Wikipedia:Reference desk/Archives/Science/2008 January 3

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January 3[edit]

Using the IUCN Red List[edit]

Hello, I've been struggling for half an hour with the Red List home page[1] trying to decide whether or not Prosthechea cochleata var. triandra is endangered, since it concerns the article I have just created concerning that subject. Could anyone who is familiar with that website (since I understand Wikipedia relies mostly on it for endangered species classification) help me search or search and tell me what they consider it (Least Concern, Vulnerable, etc.)? --♦♦♦Vlmastra♦♦♦ (talk) 00:11, 3 January 2008 (UTC) Edit: Let me be more specific: My message was:

No results were found for the criteria you specified:

  • Text search: Prosthechea cochleata var. triandra
  • Modifier: Exact phrase
  • Search in: Whole database
  • Results type: Standard
  • Taxa: Species

If these are correct, then the species you are searching for may not be in the database.

I changed the database, taxa, modifier, etc. extensively, to no avail. Taxa should be listed whether or not endangered (and in that case as Least Concern) so I don't think this means it isn't endangered, and since P. cochleata var. triandra has been considered endangered elsewhere I imagine it has been reviewed by the IUCN. I would like to use this source, so any help will be appreciated. I assume that I am not searching correctly because common genera such as Cattleya and Paphiopedilum were similarly unlisted, and I know for a fact that Paphiopedilum rothschildianum is endangered. --♦♦♦Vlmastra♦♦♦ (talk) 00:28, 3 January 2008 (UTC)

You can set the modifier to "Starts with" and enter the genus to see if any species of a given genus is listed. A number of Paphs are listed but not P. rothschildianum. There seem to be no Cattleyas or Prosthecheas listed. Alternatively, use the "expert search" which allows you to drill down through the hierarchy of taxa, e.g. Kingdom PLANTAE, Phylum TRACHEOPHYTA, Class LILIOPSIDA, Order ORCHIDALES, Family ORCHIDACEAE, Genus Paphiopedilum, etc. Bear in mind that "only" about 40,000 species have been assessed. William Avery (talk) 12:42, 3 January 2008 (UTC)
And also, just for plants, it may not have been assessed since 1997. See William Avery (talk) 13:34, 3 January 2008 (UTC)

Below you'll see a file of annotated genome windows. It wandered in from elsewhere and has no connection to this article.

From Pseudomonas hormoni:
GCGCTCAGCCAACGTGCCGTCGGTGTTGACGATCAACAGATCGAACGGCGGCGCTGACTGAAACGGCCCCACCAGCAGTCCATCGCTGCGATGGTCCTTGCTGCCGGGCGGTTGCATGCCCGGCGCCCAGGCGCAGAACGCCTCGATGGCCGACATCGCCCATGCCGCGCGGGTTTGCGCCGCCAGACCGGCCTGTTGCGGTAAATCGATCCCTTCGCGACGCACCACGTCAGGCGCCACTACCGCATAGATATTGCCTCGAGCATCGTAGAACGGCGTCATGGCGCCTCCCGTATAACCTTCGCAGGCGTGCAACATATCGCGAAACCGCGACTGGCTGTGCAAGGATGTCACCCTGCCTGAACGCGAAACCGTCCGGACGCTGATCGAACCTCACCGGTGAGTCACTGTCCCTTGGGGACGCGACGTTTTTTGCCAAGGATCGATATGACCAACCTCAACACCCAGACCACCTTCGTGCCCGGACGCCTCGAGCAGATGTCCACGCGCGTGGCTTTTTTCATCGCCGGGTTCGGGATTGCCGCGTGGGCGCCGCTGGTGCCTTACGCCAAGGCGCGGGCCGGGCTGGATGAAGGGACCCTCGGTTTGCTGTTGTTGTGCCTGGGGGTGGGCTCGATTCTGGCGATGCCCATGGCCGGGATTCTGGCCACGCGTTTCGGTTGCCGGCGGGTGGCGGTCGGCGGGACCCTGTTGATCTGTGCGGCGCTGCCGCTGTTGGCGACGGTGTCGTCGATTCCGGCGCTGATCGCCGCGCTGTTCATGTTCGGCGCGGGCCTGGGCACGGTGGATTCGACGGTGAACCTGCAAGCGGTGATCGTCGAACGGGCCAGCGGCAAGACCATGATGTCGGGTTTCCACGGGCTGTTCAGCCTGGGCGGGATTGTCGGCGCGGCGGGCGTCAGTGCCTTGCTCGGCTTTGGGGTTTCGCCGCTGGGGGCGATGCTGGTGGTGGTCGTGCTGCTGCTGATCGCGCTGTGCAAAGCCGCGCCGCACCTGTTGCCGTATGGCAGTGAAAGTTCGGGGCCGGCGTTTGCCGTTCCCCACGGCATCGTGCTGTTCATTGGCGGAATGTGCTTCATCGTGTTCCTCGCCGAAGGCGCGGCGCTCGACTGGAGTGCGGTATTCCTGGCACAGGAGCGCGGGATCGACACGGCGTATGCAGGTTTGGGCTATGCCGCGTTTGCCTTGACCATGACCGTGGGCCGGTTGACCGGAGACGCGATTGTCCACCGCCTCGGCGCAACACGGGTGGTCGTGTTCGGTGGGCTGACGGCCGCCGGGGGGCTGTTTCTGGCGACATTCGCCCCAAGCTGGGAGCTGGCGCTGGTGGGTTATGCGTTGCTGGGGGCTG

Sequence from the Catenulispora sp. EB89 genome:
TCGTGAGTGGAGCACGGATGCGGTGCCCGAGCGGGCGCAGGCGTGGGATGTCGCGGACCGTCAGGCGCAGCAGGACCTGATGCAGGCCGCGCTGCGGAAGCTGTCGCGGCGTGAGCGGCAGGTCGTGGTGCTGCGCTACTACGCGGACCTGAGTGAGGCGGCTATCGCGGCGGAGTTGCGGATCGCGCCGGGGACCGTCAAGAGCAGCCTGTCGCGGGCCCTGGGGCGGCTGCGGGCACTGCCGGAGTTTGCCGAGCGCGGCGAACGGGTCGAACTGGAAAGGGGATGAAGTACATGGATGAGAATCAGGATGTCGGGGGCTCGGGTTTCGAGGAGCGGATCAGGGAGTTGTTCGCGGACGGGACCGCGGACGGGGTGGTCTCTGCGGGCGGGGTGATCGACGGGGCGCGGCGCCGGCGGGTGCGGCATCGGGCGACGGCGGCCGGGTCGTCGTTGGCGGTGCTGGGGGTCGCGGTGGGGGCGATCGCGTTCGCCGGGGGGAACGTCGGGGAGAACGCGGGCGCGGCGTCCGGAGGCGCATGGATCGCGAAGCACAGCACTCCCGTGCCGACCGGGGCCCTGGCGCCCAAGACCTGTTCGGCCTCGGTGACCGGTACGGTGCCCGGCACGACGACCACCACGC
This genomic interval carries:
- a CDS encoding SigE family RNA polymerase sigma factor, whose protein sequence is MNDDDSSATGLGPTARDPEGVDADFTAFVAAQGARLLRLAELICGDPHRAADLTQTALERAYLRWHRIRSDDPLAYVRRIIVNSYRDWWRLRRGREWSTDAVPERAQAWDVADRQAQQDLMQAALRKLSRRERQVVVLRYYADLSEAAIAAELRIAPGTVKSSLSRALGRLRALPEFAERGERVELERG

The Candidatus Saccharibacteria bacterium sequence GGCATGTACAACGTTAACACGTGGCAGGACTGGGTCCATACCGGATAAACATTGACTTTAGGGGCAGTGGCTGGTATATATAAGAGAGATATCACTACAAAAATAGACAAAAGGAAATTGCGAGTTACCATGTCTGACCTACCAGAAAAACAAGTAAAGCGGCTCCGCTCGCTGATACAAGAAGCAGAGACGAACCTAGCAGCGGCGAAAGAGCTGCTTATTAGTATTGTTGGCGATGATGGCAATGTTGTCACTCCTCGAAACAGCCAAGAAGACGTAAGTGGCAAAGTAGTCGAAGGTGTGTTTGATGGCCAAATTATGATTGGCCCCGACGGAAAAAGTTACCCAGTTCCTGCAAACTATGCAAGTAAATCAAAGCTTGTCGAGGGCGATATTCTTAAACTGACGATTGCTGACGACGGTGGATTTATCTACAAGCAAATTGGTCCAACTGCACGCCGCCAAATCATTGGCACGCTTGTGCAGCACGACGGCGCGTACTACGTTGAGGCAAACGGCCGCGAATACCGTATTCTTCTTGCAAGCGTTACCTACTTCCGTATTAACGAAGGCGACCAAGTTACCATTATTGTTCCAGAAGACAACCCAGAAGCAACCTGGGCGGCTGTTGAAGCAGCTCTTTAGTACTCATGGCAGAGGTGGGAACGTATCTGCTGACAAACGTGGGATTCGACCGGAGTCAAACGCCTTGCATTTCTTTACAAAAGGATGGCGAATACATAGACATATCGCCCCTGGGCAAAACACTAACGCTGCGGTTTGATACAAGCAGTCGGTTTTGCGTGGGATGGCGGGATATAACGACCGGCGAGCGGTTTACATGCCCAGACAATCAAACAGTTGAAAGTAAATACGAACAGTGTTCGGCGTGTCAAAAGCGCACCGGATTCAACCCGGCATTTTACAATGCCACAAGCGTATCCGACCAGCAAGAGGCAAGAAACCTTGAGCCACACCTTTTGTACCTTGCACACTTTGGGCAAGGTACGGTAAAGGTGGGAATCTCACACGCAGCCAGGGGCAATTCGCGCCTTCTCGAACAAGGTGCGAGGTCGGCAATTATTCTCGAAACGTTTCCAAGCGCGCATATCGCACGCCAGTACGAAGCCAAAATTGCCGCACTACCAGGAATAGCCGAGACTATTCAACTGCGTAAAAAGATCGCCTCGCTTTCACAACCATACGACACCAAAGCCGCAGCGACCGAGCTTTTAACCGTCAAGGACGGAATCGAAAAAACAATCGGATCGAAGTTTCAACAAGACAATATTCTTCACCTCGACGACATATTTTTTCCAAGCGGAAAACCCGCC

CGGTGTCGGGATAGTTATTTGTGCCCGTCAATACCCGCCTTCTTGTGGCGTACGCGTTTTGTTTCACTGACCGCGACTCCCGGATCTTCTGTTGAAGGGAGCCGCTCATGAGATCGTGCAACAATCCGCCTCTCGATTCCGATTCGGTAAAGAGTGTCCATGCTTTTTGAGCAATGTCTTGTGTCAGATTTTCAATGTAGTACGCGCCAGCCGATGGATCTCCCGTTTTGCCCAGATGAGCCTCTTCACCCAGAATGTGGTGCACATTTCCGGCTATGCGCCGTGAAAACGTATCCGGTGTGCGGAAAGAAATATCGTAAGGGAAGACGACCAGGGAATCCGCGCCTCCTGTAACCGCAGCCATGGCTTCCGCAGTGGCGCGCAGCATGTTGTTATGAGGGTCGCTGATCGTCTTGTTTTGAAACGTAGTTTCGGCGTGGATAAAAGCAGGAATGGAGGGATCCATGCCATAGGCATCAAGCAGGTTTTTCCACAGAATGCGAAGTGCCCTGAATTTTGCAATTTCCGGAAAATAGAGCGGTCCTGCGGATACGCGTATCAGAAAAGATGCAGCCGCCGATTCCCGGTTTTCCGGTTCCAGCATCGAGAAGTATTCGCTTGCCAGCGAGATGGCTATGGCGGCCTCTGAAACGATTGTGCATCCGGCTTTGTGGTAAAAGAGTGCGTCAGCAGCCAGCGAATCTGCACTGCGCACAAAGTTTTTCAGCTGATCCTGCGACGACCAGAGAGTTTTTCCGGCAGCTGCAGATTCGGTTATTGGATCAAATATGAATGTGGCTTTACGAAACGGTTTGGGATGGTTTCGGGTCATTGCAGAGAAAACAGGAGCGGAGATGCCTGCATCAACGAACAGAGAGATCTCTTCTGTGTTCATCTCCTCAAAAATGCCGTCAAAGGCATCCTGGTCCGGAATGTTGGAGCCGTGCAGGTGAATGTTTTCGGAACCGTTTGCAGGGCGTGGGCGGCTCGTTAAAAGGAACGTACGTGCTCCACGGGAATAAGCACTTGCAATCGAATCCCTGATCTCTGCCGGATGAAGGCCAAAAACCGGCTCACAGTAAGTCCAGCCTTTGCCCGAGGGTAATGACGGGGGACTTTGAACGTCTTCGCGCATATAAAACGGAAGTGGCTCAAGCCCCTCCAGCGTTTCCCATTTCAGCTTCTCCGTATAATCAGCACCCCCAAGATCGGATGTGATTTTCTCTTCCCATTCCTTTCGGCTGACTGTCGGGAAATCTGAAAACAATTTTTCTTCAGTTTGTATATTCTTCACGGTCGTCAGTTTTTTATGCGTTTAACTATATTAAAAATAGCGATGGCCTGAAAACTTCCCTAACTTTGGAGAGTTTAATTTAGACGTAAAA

I had already tried the expert search, but, thanks anyways... I guess it was just wishful thinking. 40,000 species is of course a massive number, but when actually looking for a particular species, those numbers seem limiting. By the way, I meant P. sanderiana was endangered for a fact (although I understand P. rothschildianum is known only from three two sites, since one burned down recently). I notice P. sanderiana is also missing.--♦♦♦Vlmastra♦♦♦ (talk) 05:55, 4 January 2008 (UTC)

Body shape and structure[edit]

What, exactly, gives us (and other organisms for that matter) their shapes and structures? Why does every person (well, almost every person) have a nose in the middle of their face, two eyes, their arms where they are, all of their kidneys and other organs virtually the same shape and location, etc... I know its in the DNA, but could that answer be elaborated on? Thanks. -- (talk) 03:34, 3 January 2008 (UTC)

If you don't know of it first see evolution.--Dacium (talk) 04:27, 3 January 2008 (UTC)
See also developmental biology, a whole scientific field devoted to these issues. --JWSchmidt (talk) 04:43, 3 January 2008 (UTC)
Another article that may be of interest is morphogenesis, which is the process by which our body forms shapes and structures. One of the most important genes in forming shapes and structures in the right place are the Hox gene family, which are turned on at different places along the length of a developing embryo thereby patterning the body plan. The pattern laid down by the Hox genes then turns on other genes which in turn start processes that form organs and structures. Its a very complex system in humans and we are a long way from fully understanding it, but by altering genes in animal models (especially fruit flies) and seeing the absence of wings for example, we begin to find the important genes and how they work. Rockpocket 04:57, 3 January 2008 (UTC)

Focal distance and light intensity (camera question about f-stop)[edit]

According to the f-stop article, a 135mm lens and a 100mm lens at f/4 transmit the same amount of light to the focal point despite the aperture being larger in the 135mm lens. How can this be? Something about a longer focal length reduces the amount of light that reaches the focal point but I don't see why this should be. When light is diverging from its source, I can see why being further away from the source would lead to a reduction in observed intensity but when the light is converging to a point I expect that the more light you begin with, the more light you have after converging. ----Seans Potato Business 12:03, 3 January 2008 (UTC)

Essentially true for point sources (such as a star), but most photographers are concerned with extended sources. Imagine using the 100mm lens at f/4 to take a picture of a white square (like a piece of paper). On the film or sensor, it images to a 10x10mm square. Switch to the 135mm lens at f/4, and, yes, more light is collected from the paper, but now it's spread over 13.5x13.5mm on the film or sensor. The exposure for a given pixel on the sensor, or "tiny patch" of film, is exactly the same. This is what matters for photographic exposure, not the total number of photons collected over the whole area of the white square. -- Coneslayer (talk) 12:47, 3 January 2008 (UTC)